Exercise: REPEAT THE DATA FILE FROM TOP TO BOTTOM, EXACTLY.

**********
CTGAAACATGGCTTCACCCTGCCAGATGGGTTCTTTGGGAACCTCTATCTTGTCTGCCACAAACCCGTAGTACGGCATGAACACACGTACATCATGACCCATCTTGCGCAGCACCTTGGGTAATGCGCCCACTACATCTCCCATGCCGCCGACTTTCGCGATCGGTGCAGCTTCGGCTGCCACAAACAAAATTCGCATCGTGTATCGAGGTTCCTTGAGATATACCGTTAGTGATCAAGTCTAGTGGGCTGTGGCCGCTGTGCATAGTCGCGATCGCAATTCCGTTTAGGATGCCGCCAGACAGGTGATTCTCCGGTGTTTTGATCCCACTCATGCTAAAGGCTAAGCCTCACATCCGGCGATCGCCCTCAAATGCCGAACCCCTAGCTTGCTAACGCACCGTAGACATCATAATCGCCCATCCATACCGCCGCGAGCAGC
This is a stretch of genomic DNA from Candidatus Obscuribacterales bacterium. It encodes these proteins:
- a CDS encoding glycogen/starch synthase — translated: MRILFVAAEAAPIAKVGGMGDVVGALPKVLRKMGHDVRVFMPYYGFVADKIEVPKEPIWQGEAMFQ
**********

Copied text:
CTGAAACATGGCTTCACCCTGCCAGATGGGTTCTTTGGGAACCTCTATCTTGTCTGCCACAAACCCGTAGTACGGCATGAACACACGTACATCATGACCCATCTTGCGCAGCACCTTGGGTAATGCGCCCACTACATCTCCCATGCCGCCGACTTTCGCGATCGGTGCAGCTTCGGCTGCCACAAACAAAATTCGCATCGTGTATCGAGGTTCCTTGAGATATACCGTTAGTGATCAAGTCTAGTGGGCTGTGGCCGCTGTGCATAGTCGCGATCGCAATTCCGTTTAGGATGCCGCCAGACAGGTGATTCTCCGGTGTTTTGATCCCACTCATGCTAAAGGCTAAGCCTCACATCCGGCGATCGCCCTCAAATGCCGAACCCCTAGCTTGCTAACGCACCGTAGACATCATAATCGCCCATCCATACCGCCGCGAGCAGC
This is a stretch of genomic DNA from Candidatus Obscuribacterales bacterium. It encodes these proteins:
- a CDS encoding glycogen/starch synthase — translated: MRILFVAAEAAPIAKVGGMGDVVGALPKVLRKMGHDVRVFMPYYGFVADKIEVPKEPIWQGEAMFQ